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County sets aside $400K to help small businesses

The Lunenburg County Board of Supervisors has set aside $400,000 of CARES Act funds to help local, small businesses make it through the pandemic.

“We will develop a grant policy and there will be requirements of those small businesses to apply,” Lunenburg County Administrator Tracy Gee said. “It will be a very straightforward and sophisticated experience for them and for us, so that we can determine who is eligible and who is not.”

The grants will be distributed in increments of $5,000, $7,500 and $10,000 depending on the number of employees working for the business. Business with up to 10 employees will be eligible for up to $5,000. Businesses with up to 25 employees can receive up to $7,500. Workplaces up to 50 employees is eligible for $10,000 of grant money.

Supervisor Wayne Hoover said franchises and large businesses would not be eligible for the funds.

“It’s meant for the local business person to help those people who have been impacted the most,” Hoover said. Hoover and Supervisor Alvester Edmonds serve on the committee that determines how the funds will be distributed.

The $400,000 is part of the $1,064,054 allotted to the county by the CARES Act, which stands or Coronavirus Aid, Relief and Economic Security. Of the amount, $15,000 went to each of the town’s for COVID-19-related expenses and some of the money was used by the county to upgrade its customer service are in light of the pandemic. Other allocations went to school system, food pantry and to purchase ventilators for the rescue squad.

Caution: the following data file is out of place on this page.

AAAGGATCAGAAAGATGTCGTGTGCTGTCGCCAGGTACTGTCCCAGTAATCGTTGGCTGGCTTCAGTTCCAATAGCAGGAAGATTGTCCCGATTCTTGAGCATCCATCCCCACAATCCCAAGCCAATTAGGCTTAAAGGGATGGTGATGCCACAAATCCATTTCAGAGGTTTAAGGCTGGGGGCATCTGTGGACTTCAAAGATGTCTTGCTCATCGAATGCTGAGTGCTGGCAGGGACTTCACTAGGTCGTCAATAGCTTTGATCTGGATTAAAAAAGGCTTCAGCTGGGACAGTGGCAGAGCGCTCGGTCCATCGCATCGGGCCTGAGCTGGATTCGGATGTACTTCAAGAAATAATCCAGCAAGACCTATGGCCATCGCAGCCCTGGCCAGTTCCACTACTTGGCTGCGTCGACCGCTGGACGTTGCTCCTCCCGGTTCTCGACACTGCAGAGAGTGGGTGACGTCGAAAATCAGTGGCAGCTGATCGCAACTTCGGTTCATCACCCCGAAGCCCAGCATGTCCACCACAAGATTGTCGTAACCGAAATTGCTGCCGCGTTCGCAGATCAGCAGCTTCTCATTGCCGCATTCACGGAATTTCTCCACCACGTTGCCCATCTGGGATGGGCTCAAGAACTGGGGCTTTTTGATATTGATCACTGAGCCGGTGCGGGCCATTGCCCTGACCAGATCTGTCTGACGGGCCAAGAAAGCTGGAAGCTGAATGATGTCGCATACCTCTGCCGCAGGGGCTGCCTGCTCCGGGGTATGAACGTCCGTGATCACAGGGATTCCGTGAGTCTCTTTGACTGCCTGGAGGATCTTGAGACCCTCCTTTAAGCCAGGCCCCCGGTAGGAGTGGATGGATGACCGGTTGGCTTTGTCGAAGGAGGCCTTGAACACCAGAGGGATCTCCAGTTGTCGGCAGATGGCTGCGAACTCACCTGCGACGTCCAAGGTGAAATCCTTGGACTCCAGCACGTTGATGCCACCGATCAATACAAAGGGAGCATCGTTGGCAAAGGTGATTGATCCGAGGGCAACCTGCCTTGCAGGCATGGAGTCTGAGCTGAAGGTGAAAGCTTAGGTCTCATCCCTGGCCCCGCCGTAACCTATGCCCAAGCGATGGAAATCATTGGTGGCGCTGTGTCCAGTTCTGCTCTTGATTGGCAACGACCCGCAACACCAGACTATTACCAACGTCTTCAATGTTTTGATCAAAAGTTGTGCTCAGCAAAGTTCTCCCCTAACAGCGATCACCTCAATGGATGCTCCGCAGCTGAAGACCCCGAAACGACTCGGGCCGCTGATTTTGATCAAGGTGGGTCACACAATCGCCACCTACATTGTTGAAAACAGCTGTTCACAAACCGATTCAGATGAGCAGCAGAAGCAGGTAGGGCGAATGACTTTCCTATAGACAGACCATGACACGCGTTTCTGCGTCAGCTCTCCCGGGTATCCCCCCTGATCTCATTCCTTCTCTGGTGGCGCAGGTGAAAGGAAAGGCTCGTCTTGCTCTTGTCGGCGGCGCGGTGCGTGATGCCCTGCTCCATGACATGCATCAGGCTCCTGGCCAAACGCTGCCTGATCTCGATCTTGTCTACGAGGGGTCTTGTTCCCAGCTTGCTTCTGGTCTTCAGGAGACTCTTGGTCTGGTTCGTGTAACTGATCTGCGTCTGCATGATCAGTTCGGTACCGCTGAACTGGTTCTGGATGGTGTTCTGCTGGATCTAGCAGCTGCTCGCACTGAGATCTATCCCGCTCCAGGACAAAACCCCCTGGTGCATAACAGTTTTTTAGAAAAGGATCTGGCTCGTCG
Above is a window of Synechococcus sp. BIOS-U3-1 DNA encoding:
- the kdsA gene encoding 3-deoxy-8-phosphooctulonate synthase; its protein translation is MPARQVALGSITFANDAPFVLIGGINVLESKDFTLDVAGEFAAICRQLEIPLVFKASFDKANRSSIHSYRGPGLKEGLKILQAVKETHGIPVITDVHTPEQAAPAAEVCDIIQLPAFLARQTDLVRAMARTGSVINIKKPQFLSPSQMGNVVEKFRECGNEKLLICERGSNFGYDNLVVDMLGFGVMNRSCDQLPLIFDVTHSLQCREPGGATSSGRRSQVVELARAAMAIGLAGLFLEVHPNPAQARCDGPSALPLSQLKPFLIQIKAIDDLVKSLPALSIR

The money must be spent by the end of the year. Hoover, who is on the committee determining how the funds will be spent, said the county wants to get the money out to businesses quickly and also save some for later in the year as more businesses may feel the economic effects as the pandemic drags on.

“We set $400,000 as the initial amount,” he said. “That allows us to keep some in savings in contingency rather, because again, it’s only July. The pandemic is going to be going on long after December 31. There’s probably going to be a lot of unforeseen circumstances between now and Dec. 31. We don’t want to spend it all right now and then all of a sudden something come up.”

Hoover said if money is left in September or October, the committee will return to the board and allocate the remaining funds to those businesses that are in need.

Gee said the committee is working on an application packet for small businesses.

“I think the grant process for local businesses is an absolute great idea” Supervisor Mike Hankins said. “Businesses in the community can really use a shot in the arm.”